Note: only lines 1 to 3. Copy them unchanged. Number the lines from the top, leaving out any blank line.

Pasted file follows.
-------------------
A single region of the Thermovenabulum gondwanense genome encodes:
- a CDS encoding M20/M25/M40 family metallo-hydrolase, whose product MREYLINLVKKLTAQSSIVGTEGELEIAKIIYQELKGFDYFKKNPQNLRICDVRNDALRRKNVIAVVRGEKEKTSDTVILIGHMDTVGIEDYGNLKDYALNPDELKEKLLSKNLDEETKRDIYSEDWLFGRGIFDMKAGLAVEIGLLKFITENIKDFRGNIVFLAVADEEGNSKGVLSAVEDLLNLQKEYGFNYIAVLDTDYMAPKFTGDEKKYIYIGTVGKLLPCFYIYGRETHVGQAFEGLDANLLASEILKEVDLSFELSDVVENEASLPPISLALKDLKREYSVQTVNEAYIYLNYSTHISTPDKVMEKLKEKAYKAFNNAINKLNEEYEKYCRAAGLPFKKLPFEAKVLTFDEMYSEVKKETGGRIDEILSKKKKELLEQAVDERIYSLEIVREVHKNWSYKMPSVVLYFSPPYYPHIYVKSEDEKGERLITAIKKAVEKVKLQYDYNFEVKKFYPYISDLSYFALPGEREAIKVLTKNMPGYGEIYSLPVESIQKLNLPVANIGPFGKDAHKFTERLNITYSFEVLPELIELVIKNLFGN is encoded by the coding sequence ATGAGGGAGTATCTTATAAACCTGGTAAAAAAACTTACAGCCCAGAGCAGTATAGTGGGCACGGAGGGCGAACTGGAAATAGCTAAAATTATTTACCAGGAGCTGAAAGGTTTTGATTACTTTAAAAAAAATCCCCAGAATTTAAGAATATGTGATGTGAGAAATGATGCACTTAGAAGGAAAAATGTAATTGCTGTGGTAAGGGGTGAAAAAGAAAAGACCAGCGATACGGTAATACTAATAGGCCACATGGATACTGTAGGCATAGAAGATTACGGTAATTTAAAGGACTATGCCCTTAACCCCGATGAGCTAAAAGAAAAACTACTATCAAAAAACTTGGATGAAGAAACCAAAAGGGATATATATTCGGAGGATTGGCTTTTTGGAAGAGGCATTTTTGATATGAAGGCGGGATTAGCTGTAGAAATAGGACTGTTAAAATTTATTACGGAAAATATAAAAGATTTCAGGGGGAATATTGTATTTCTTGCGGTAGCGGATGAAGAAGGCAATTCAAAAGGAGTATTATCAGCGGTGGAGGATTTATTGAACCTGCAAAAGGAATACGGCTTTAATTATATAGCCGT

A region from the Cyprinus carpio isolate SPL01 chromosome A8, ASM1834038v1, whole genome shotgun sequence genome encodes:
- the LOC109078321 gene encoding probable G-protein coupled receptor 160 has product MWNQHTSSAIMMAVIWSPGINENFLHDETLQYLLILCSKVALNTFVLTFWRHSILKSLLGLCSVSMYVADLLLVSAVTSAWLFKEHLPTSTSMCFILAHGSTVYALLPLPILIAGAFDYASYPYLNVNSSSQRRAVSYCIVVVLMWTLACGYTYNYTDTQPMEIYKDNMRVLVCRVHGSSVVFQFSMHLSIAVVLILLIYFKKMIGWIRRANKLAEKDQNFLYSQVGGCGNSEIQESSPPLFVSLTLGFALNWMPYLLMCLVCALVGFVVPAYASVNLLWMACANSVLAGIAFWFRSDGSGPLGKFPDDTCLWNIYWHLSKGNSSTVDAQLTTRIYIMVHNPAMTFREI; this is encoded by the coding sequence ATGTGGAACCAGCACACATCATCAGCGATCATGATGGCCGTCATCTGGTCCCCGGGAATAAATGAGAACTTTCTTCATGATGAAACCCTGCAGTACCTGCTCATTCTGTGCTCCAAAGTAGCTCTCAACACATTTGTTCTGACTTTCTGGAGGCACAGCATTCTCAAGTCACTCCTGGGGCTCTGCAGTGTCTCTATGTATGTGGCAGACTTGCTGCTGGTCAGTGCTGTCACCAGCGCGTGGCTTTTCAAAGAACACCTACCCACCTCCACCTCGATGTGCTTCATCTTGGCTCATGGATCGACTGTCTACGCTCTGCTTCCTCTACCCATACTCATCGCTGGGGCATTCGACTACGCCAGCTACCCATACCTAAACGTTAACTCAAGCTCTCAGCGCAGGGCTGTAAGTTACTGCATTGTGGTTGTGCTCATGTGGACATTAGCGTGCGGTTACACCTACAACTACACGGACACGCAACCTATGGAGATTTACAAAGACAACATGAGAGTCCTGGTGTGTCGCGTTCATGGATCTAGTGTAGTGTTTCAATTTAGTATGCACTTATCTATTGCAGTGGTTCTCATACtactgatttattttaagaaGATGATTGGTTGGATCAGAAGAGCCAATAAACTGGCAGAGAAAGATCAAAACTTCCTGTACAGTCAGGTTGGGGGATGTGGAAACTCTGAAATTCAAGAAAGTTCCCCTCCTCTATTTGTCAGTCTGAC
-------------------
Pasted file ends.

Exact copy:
A single region of the Thermovenabulum gondwanense genome encodes:
- a CDS encoding M20/M25/M40 family metallo-hydrolase, whose product MREYLINLVKKLTAQSSIVGTEGELEIAKIIYQELKGFDYFKKNPQNLRICDVRNDALRRKNVIAVVRGEKEKTSDTVILIGHMDTVGIEDYGNLKDYALNPDELKEKLLSKNLDEETKRDIYSEDWLFGRGIFDMKAGLAVEIGLLKFITENIKDFRGNIVFLAVADEEGNSKGVLSAVEDLLNLQKEYGFNYIAVLDTDYMAPKFTGDEKKYIYIGTVGKLLPCFYIYGRETHVGQAFEGLDANLLASEILKEVDLSFELSDVVENEASLPPISLALKDLKREYSVQTVNEAYIYLNYSTHISTPDKVMEKLKEKAYKAFNNAINKLNEEYEKYCRAAGLPFKKLPFEAKVLTFDEMYSEVKKETGGRIDEILSKKKKELLEQAVDERIYSLEIVREVHKNWSYKMPSVVLYFSPPYYPHIYVKSEDEKGERLITAIKKAVEKVKLQYDYNFEVKKFYPYISDLSYFALPGEREAIKVLTKNMPGYGEIYSLPVESIQKLNLPVANIGPFGKDAHKFTERLNITYSFEVLPELIELVIKNLFGN is encoded by the coding sequence ATGAGGGAGTATCTTATAAACCTGGTAAAAAAACTTACAGCCCAGAGCAGTATAGTGGGCACGGAGGGCGAACTGGAAATAGCTAAAATTATTTACCAGGAGCTGAAAGGTTTTGATTACTTTAAAAAAAATCCCCAGAATTTAAGAATATGTGATGTGAGAAATGATGCACTTAGAAGGAAAAATGTAATTGCTGTGGTAAGGGGTGAAAAAGAAAAGACCAGCGATACGGTAATACTAATAGGCCACATGGATACTGTAGGCATAGAAGATTACGGTAATTTAAAGGACTATGCCCTTAACCCCGATGAGCTAAAAGAAAAACTACTATCAAAAAACTTGGATGAAGAAACCAAAAGGGATATATATTCGGAGGATTGGCTTTTTGGAAGAGGCATTTTTGATATGAAGGCGGGATTAGCTGTAGAAATAGGACTGTTAAAATTTATTACGGAAAATATAAAAGATTTCAGGGGGAATATTGTATTTCTTGCGGTAGCGGATGAAGAAGGCAATTCAAAAGGAGTATTATCAGCGGTGGAGGATTTATTGAACCTGCAAAAGGAATACGGCTTTAATTATATAGCCGT

A region from the Cyprinus carpio isolate SPL01 chromosome A8, ASM1834038v1, whole genome shotgun sequence genome encodes: